Once a legendary sports coupe, the Mitsubishi Eclipse has been turned into a crossover.
The Mitsubishi Eclipse is one of the most legendary sports cars ever made by the Japanese manufacturer. Or at least it used to be. It was arguably best known for its starring role in The Fast and the Furious which cemented it in car culture. Now, Mitsubishi is reviving the iconic Eclipse name after a five-year hiatus, but before you get too excited, it’s the name of its new crossover SUV imaginatively called the Mitsubishi Eclipse Cross, which has been revealed in full ahead of its debut at the 2017 Geneva Motor Show.
Slotting in-between the Outlander and Outlander Sport, the Eclipse Cross is by far the most stylish SUV in Mitsubishi’s line-up, taking its cues from the old Eclipse coupe and the stunning XR-PHEV II concept model, with a similar forward raked rear window, sloping roofline and truncated rear gate to give it an aggressive appearance. The front looks familiar, however, sporting Mitsubishi’s signature shield grille, slim headlights, and auxiliary lamps, while high-mounted stretched LED illuminated lamps divide the rear window at the back. Inside, the design of the interior is equally appealing.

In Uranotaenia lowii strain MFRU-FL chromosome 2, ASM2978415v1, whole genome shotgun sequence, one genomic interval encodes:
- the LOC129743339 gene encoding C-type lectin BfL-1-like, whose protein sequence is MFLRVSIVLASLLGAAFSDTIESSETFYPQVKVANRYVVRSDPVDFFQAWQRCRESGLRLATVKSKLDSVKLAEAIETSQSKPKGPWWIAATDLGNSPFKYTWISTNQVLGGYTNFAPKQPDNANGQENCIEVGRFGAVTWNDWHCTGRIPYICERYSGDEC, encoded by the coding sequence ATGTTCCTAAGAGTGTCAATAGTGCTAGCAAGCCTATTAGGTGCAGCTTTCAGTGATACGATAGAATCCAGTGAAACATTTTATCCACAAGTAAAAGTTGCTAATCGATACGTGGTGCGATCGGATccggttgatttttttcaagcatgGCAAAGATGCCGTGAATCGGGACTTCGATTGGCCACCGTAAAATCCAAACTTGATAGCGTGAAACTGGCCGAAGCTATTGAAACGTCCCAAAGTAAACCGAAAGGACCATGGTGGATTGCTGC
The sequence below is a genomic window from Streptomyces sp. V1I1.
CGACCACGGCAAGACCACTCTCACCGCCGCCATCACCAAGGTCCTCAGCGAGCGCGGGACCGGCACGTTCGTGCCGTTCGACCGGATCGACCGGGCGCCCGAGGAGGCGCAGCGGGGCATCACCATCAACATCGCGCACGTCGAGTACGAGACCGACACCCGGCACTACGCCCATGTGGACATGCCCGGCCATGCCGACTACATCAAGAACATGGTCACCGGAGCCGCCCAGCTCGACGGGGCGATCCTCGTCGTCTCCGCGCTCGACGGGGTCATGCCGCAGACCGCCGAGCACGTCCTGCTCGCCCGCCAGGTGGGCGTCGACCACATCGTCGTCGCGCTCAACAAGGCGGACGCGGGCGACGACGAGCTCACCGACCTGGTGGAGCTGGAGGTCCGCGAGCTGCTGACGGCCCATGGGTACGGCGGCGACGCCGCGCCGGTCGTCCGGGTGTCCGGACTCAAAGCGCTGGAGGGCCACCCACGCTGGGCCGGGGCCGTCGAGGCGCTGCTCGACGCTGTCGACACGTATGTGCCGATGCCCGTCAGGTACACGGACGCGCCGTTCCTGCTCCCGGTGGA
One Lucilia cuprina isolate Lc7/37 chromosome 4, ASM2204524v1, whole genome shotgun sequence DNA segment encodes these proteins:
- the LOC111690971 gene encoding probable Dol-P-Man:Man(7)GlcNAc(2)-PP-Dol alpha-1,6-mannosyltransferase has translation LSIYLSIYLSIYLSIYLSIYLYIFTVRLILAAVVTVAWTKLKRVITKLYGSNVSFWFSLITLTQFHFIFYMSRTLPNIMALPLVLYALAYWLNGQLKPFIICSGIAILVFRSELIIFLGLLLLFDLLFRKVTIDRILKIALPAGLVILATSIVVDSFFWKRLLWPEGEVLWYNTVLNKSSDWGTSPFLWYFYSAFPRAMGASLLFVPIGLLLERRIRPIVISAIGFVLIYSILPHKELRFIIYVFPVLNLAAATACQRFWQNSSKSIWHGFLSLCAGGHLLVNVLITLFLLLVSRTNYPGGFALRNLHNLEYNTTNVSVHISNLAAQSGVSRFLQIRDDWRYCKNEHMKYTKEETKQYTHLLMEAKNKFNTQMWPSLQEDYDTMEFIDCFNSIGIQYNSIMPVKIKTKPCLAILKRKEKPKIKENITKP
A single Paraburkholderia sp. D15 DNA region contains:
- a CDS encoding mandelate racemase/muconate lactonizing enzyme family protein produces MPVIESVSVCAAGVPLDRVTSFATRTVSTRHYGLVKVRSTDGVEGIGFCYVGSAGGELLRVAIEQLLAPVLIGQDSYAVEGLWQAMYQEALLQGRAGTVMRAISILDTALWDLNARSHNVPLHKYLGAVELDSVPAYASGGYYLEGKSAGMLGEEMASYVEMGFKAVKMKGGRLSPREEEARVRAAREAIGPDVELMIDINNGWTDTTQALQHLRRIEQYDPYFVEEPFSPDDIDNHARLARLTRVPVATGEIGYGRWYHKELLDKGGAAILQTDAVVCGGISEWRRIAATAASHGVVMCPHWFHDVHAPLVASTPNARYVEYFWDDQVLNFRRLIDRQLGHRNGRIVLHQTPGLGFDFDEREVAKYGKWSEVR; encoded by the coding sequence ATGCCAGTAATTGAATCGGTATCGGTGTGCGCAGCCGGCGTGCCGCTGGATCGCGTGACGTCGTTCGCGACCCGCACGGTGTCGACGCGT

Mitsubishi says we can expect the dashboard to be shaped using horizontal lines, with silver metal frames and a black and silver monotone color scheme. The futuristic cockpit also has a new head-up display showing speed and data from the active safety systems, a table-like infotainment display, and Smartphone Link Display Audio with Apple CarPlay support, which can be operated using the touchpad controller in the center console. In the US, the Mitsubishi Eclipse Cross will only be available with a 1.5-liter direct-injection turbocharged gasoline engine mated to a new CVT transmission with eight-speed Sport Mode manual override.
Other markets outside the US will also have the option of a 2.2-liter turbocharged diesel with an eight-speed automatic. Power output has yet to be revealed, but the Eclipse Cross will also have an electronically-controlled 4WD system that feeds optimum torque to the rear wheels depending on the situation and road surface. Body rigidity has also been increased thanks to a three-point strut tower brace at the front and the structural bonding at the rear, resulting in improved handling and stability. The Mitsubishi Eclipse Cross will initially be sold in Europe later this fall, followed by North America and other regions.